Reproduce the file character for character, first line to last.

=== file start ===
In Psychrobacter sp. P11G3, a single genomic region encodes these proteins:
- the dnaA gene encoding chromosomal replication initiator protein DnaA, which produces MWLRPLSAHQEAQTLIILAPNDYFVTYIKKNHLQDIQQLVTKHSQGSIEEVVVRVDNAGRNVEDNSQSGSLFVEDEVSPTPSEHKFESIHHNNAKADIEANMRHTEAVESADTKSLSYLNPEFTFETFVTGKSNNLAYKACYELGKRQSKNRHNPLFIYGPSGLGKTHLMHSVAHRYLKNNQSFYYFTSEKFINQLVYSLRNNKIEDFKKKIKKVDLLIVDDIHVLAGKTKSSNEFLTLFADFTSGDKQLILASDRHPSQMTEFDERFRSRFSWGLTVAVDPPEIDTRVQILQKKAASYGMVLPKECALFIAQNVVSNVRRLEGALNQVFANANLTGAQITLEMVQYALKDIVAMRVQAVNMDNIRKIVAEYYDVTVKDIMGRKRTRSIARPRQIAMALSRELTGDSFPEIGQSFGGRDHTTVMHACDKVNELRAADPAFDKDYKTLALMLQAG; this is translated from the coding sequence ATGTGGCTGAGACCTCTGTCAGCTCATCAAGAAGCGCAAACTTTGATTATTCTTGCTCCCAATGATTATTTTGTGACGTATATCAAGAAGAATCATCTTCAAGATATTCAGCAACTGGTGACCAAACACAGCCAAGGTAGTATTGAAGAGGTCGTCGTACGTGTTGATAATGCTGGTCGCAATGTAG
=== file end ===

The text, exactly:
In Psychrobacter sp. P11G3, a single genomic region encodes these proteins:
- the dnaA gene encoding chromosomal replication initiator protein DnaA, which produces MWLRPLSAHQEAQTLIILAPNDYFVTYIKKNHLQDIQQLVTKHSQGSIEEVVVRVDNAGRNVEDNSQSGSLFVEDEVSPTPSEHKFESIHHNNAKADIEANMRHTEAVESADTKSLSYLNPEFTFETFVTGKSNNLAYKACYELGKRQSKNRHNPLFIYGPSGLGKTHLMHSVAHRYLKNNQSFYYFTSEKFINQLVYSLRNNKIEDFKKKIKKVDLLIVDDIHVLAGKTKSSNEFLTLFADFTSGDKQLILASDRHPSQMTEFDERFRSRFSWGLTVAVDPPEIDTRVQILQKKAASYGMVLPKECALFIAQNVVSNVRRLEGALNQVFANANLTGAQITLEMVQYALKDIVAMRVQAVNMDNIRKIVAEYYDVTVKDIMGRKRTRSIARPRQIAMALSRELTGDSFPEIGQSFGGRDHTTVMHACDKVNELRAADPAFDKDYKTLALMLQAG; this is translated from the coding sequence ATGTGGCTGAGACCTCTGTCAGCTCATCAAGAAGCGCAAACTTTGATTATTCTTGCTCCCAATGATTATTTTGTGACGTATATCAAGAAGAATCATCTTCAAGATATTCAGCAACTGGTGACCAAACACAGCCAAGGTAGTATTGAAGAGGTCGTCGTACGTGTTGATAATGCTGGTCGCAATGTAG